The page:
SD: (Looking at me intently from foot to head) When did you retire and what was your last post/designation?

BR: Senator, I retired from the active military service in May 2008 at the age of 56 and I had been promoting running and other long endurance runs as part of healthy lifestyle and well-being among our countrymen for the past 4 years. My last assignment was in your province/region as the Commander of the 3rd Infantry Division of the Philippine Army based in Jamindan, Capiz (Panay Island) for almost 1 1/2 years.

SD: That’s nice to hear.

BR: By the way, Senator, I have with me my wife who is a Registered Nurse in California (pointing my open palm to my wife who was holding my digital camera).

SD: (Smiling at my wife) Kumusta po kayo?

My wife just smiled and nodded at the good Senator.

BR: Sir, would you mind if my wife would take a picture of us here inside the TUMI Store?

SD: Yes, of course!

BR: Sir, once I get back to Manila, I will pay a courtesy call to you in your office at the Senate and present a copy of the said picture as a proof that we met here in Las Vegas. Maybe, I will have the opportunity to brief you about my advocacies in order to promote wellness and healthy lifestyle to our people through running and other endurance sports. I hope the good Senator will be able to support such advocacies and sports events.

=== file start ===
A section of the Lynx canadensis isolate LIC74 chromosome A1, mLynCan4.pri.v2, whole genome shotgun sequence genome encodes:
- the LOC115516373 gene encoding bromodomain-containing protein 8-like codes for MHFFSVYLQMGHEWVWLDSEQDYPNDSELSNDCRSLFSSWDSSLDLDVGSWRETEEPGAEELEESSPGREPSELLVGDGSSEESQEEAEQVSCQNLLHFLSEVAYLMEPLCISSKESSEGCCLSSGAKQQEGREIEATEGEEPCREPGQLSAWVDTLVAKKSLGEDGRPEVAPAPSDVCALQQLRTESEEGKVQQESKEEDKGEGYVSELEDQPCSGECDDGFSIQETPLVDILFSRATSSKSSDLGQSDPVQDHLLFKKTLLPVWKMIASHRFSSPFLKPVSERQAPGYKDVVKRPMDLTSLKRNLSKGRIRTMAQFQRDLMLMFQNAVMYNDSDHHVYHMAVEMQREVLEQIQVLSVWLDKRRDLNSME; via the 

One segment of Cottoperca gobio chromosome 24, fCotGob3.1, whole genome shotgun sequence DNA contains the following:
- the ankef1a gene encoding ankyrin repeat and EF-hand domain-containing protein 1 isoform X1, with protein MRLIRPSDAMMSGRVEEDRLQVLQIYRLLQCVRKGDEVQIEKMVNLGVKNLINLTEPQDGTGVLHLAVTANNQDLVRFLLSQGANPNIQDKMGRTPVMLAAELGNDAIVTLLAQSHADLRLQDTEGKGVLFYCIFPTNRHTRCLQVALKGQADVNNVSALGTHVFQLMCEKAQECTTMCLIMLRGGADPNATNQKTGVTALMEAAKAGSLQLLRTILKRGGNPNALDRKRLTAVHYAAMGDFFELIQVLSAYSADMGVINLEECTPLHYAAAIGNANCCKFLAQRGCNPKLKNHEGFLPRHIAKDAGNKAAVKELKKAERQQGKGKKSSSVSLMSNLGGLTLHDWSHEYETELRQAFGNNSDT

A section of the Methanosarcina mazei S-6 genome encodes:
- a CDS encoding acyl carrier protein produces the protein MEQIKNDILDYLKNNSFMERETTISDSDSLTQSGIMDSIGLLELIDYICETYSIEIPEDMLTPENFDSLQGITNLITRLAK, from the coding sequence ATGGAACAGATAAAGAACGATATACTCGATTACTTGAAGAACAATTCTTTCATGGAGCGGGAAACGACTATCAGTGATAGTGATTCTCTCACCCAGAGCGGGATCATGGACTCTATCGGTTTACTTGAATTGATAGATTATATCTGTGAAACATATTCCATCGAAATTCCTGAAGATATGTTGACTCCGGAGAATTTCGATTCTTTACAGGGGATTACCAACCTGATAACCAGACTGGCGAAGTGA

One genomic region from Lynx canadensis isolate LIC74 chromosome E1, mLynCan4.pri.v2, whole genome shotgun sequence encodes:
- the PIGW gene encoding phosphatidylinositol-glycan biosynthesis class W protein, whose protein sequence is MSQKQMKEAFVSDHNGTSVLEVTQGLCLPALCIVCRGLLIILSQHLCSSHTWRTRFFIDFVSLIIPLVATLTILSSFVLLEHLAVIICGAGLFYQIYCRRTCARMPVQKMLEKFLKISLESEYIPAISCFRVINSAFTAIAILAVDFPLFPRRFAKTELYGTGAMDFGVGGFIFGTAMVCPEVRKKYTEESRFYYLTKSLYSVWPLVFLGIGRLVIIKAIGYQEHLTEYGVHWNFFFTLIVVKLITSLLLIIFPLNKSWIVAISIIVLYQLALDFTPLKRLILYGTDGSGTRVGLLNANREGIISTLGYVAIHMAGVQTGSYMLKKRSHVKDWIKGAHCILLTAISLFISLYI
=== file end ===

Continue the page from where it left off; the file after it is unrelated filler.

SD: Yes, by all means! You can visit me anytime.

BR: Thank you very much, Senator!

The photo-ops was done and I gave Senator Drilon my personal Call Card. And later asked the Senator for us to leave the store ahead of him.

On a personal note, I was wearing a linen short pants with a Zion National Park Souvenir Shirt and driving shoes. Maybe, the good Senator was surprised to see a retired General wearing a casual wear appropriate for a temperature of 100 degrees Fahrenheit in Las Vegas.

Well, the Bald Runner knows how to blend with the crowd!

Now that I am back in Metro Manila, it’s time to print the picture above and set an appointment with the good Senator!





Result: PAU Fort Magsaysay 60K Ultra Run

18 07 2011

The following is the Official Result of the PAU Fort Magsaysay 60K Ultra Road Race from Fort Magsaysay, Palayan City to Dingalan, Aurora on July 16, 2011.

Rank Name Time Points
1 Dick Balaba 6:25:46 60
2 Junrox Roque Jr 6:32:11 59.08
3 Gene Olvis 6:36:02 58.45